ANZ was ill-prepared to deal with farmers facing hard times after its Landmark acquisition and did not understand their emotional connection to their land, the banking royal commission has heard.
Barristers assisting the commission argue ANZ lacked empathy — a point already conceded by the bank — in its dealings with former Landmark customers.
Senior counsel Rowena Orr said ANZ’s conduct could be attributed to its lack of preparation for a situation that would require it to deal with significant numbers of agribusiness customers experiencing financial difficulties.
Ms Orr said ANZ did not calculate the number of incoming customers who were going to experience financial difficulty and at the time did not have a specialist agribusiness team to manage accounts.
‘‘This lack of preparation for dealing with agribusiness customers in financial distress was exacerbated by the fact ANZ underestimated the number of former Landmark customers who would experience financial difficulties,’’ she said on Friday.
The bank accepted the quality of the Landmark Financial Services agribusiness loan book was worse than it anticipated in the 2010 acquisition, which Ms Orr said may be attributable to its failure to conduct proper due diligence.
She said before cultural changes in 2014, ANZ’s lending services division relied more on external law firms to deal with customers in financial difficulty.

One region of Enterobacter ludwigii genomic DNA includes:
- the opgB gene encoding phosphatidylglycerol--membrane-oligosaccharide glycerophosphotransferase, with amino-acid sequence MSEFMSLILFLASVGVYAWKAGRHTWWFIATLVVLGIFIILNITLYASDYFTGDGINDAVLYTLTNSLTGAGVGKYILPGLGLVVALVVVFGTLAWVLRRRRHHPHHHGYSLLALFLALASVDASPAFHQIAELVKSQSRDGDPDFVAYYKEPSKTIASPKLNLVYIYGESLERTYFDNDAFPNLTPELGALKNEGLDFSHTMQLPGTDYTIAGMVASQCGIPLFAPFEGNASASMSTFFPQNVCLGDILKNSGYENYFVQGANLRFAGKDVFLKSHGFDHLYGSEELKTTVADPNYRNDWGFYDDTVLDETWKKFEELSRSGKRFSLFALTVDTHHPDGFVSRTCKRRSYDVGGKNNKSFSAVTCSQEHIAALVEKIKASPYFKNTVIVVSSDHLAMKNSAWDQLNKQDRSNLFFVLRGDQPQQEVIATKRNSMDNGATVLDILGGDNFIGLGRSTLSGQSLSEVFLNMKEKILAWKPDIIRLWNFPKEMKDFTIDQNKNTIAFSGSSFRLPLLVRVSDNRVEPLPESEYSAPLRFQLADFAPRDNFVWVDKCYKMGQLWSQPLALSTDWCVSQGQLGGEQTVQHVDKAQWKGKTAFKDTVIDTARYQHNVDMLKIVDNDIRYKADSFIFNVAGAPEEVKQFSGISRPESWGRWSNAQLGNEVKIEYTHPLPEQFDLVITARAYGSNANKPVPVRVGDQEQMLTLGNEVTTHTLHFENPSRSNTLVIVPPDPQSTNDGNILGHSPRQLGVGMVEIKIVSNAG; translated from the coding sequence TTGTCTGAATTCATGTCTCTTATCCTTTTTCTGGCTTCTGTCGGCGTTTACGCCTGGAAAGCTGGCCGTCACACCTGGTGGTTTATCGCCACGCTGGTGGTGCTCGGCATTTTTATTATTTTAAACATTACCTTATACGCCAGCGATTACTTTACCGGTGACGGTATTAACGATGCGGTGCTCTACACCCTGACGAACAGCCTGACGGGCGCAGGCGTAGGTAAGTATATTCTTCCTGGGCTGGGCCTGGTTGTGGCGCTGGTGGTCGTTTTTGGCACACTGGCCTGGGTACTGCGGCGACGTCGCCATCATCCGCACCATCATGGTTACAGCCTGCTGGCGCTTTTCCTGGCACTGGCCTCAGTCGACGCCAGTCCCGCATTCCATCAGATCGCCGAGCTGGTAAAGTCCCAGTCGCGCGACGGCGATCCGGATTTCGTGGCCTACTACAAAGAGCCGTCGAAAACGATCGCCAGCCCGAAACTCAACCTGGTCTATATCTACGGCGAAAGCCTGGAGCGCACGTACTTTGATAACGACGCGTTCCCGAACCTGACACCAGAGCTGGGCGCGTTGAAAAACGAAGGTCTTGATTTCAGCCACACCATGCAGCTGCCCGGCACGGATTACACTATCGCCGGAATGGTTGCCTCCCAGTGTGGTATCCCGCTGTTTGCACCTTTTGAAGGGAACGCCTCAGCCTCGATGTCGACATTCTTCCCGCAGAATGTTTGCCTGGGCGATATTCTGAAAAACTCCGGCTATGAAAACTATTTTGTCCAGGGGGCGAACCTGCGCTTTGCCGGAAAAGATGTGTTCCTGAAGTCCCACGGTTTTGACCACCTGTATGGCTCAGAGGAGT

‘‘It took a less flexible approach to dealing with these customers and demonstrated a lack of empathy and understanding of farmers’ emotional connection to their land and the emotional impact that recovery and enforcement action can have on agribusiness customers.
‘‘At times, lending services increased the interest rates of customers experiencing financial difficulty, placing an additional financial burden on the customers.’’
ANZ has paid $40million in total to 40 to 50 former Landmark customers, through debt forgiveness, refunded interest or compensation.
Ms Orr also criticised National Australia Bank for conduct falling below community standards by charging struggling Queensland cattle farmers more than $2.6million in default interest over more than five years for missed loan payments.
Counsel assisting also recommended possible misconduct findings — for breaching obligations under the banking code — against Rabobank, Bankwest and Rural Bank over specific aspects of their dealings with particular farmers.